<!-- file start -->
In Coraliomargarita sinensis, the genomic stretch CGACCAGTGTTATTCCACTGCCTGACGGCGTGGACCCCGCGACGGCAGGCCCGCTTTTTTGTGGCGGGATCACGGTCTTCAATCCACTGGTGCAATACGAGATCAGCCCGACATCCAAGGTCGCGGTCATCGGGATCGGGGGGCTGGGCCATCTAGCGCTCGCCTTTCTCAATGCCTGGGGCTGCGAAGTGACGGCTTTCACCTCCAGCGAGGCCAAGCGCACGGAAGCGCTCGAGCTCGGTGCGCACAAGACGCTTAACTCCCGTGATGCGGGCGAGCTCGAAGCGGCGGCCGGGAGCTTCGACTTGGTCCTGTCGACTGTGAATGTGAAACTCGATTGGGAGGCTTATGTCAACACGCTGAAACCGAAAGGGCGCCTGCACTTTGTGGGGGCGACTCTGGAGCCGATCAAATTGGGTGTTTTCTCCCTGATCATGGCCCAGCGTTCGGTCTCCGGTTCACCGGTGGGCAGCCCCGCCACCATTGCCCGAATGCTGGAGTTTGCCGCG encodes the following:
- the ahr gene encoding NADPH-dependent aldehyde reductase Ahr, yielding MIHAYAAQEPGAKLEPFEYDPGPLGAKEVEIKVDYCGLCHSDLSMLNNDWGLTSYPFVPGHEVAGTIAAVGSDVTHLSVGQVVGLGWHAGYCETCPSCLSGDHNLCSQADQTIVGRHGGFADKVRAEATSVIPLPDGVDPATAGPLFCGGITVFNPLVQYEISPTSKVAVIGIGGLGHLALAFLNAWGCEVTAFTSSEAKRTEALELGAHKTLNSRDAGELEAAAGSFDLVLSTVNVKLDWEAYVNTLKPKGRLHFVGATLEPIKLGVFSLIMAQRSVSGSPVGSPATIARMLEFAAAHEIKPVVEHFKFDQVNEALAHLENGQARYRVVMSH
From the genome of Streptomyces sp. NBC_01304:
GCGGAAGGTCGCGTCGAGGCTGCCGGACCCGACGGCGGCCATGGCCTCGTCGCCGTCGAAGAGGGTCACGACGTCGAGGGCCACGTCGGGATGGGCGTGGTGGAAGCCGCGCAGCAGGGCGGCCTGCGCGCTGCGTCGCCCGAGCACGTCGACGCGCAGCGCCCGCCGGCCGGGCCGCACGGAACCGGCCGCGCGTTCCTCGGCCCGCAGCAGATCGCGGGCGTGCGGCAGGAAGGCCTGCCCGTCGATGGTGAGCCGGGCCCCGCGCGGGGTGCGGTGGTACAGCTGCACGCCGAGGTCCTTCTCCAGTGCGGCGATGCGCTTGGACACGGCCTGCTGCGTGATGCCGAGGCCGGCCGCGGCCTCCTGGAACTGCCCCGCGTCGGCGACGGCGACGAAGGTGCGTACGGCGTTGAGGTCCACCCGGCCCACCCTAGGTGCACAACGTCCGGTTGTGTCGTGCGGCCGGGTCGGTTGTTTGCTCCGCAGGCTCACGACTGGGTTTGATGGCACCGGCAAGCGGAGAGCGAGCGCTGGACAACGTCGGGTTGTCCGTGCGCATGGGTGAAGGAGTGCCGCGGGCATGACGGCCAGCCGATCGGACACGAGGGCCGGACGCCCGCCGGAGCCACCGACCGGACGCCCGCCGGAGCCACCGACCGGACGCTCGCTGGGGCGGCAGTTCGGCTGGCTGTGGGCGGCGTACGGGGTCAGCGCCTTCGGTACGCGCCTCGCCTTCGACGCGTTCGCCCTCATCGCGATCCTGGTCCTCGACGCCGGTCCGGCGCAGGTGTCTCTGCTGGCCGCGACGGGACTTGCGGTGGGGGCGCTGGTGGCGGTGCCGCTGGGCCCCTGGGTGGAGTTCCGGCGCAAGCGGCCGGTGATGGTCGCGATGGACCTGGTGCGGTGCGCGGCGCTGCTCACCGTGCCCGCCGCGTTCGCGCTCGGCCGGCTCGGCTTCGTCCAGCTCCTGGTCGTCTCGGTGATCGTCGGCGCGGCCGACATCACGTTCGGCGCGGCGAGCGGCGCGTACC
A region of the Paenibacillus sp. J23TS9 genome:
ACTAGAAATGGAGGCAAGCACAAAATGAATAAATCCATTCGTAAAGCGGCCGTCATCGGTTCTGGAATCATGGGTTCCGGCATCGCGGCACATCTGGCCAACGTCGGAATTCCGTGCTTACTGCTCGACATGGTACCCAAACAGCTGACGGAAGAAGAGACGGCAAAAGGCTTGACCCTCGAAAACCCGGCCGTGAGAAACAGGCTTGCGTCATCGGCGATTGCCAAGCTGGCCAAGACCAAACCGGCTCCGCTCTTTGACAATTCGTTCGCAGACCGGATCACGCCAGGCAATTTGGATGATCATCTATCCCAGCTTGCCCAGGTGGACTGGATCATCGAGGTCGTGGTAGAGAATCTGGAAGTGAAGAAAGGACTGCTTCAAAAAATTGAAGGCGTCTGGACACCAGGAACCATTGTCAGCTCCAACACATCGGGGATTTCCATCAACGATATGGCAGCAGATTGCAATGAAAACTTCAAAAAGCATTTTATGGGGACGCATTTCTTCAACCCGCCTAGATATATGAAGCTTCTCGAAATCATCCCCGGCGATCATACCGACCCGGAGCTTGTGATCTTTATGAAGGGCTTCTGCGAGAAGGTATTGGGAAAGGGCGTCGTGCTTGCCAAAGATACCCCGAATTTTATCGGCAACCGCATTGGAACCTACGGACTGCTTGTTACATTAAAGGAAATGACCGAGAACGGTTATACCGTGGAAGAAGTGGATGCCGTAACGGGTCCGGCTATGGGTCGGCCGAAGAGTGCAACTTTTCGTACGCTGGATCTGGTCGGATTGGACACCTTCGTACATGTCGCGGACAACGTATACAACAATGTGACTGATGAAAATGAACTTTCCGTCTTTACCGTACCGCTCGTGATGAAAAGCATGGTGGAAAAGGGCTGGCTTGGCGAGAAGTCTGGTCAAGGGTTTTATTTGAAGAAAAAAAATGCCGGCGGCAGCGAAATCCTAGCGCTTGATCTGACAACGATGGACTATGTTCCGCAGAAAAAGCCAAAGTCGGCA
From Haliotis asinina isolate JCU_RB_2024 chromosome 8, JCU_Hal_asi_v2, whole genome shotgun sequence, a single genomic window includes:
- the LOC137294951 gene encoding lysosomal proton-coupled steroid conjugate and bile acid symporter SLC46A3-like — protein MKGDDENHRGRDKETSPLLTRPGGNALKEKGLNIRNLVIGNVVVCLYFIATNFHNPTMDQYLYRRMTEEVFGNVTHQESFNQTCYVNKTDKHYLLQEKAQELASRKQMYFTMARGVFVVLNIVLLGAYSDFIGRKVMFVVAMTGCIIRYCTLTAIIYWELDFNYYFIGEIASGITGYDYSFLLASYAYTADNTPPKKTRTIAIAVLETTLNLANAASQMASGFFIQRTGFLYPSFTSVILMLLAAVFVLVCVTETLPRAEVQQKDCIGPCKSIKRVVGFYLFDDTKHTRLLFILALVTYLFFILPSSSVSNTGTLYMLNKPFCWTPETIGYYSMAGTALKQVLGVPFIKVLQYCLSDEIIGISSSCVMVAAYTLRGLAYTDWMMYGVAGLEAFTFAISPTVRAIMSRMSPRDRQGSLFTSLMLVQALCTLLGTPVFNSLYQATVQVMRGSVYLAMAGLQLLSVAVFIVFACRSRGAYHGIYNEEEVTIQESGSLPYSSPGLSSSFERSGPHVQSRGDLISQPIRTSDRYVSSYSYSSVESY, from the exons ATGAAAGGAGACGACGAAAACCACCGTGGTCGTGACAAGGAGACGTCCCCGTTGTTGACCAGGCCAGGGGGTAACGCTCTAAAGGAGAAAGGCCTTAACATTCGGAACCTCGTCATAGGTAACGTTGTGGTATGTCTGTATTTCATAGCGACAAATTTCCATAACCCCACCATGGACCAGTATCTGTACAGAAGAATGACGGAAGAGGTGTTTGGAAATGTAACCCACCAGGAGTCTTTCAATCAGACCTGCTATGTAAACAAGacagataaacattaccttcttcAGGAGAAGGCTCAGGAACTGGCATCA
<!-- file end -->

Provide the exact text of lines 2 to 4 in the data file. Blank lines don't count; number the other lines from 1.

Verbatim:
- the ahr gene encoding NADPH-dependent aldehyde reductase Ahr, yielding MIHAYAAQEPGAKLEPFEYDPGPLGAKEVEIKVDYCGLCHSDLSMLNNDWGLTSYPFVPGHEVAGTIAAVGSDVTHLSVGQVVGLGWHAGYCETCPSCLSGDHNLCSQADQTIVGRHGGFADKVRAEATSVIPLPDGVDPATAGPLFCGGITVFNPLVQYEISPTSKVAVIGIGGLGHLALAFLNAWGCEVTAFTSSEAKRTEALELGAHKTLNSRDAGELEAAAGSFDLVLSTVNVKLDWEAYVNTLKPKGRLHFVGATLEPIKLGVFSLIMAQRSVSGSPVGSPATIARMLEFAAAHEIKPVVEHFKFDQVNEALAHLENGQARYRVVMSH
From the genome of Streptomyces sp. NBC_01304:
GCGGAAGGTCGCGTCGAGGCTGCCGGACCCGACGGCGGCCATGGCCTCGTCGCCGTCGAAGAGGGTCACGACGTCGAGGGCCACGTCGGGATGGGCGTGGTGGAAGCCGCGCAGCAGGGCGGCCTGCGCGCTGCGTCGCCCGAGCACGTCGACGCGCAGCGCCCGCCGGCCGGGCCGCACGGAACCGGCCGCGCGTTCCTCGGCCCGCAGCAGATCGCGGGCGTGCGGCAGGAAGGCCTGCCCGTCGATGGTGAGCCGGGCCCCGCGCGGGGTGCGGTGGTACAGCTGCACGCCGAGGTCCTTCTCCAGTGCGGCGATGCGCTTGGACACGGCCTGCTGCGTGATGCCGAGGCCGGCCGCGGCCTCCTGGAACTGCCCCGCGTCGGCGACGGCGACGAAGGTGCGTACGGCGTTGAGGTCCACCCGGCCCACCCTAGGTGCACAACGTCCGGTTGTGTCGTGCGGCCGGGTCGGTTGTTTGCTCCGCAGGCTCACGACTGGGTTTGATGGCACCGGCAAGCGGAGAGCGAGCGCTGGACAACGTCGGGTTGTCCGTGCGCATGGGTGAAGGAGTGCCGCGGGCATGACGGCCAGCCGATCGGACACGAGGGCCGGACGCCCGCCGGAGCCACCGACCGGACGCCCGCCGGAGCCACCGACCGGACGCTCGCTGGGGCGGCAGTTCGGCTGGCTGTGGGCGGCGTACGGGGTCAGCGCCTTCGGTACGCGCCTCGCCTTCGACGCGTTCGCCCTCATCGCGATCCTGGTCCTCGACGCCGGTCCGGCGCAGGTGTCTCTGCTGGCCGCGACGGGACTTGCGGTGGGGGCGCTGGTGGCGGTGCCGCTGGGCCCCTGGGTGGAGTTCCGGCGCAAGCGGCCGGTGATGGTCGCGATGGACCTGGTGCGGTGCGCGGCGCTGCTCACCGTGCCCGCCGCGTTCGCGCTCGGCCGGCTCGGCTTCGTCCAGCTCCTGGTCGTCTCGGTGATCGTCGGCGCGGCCGACATCACGTTCGGCGCGGCGAGCGGCGCGTACC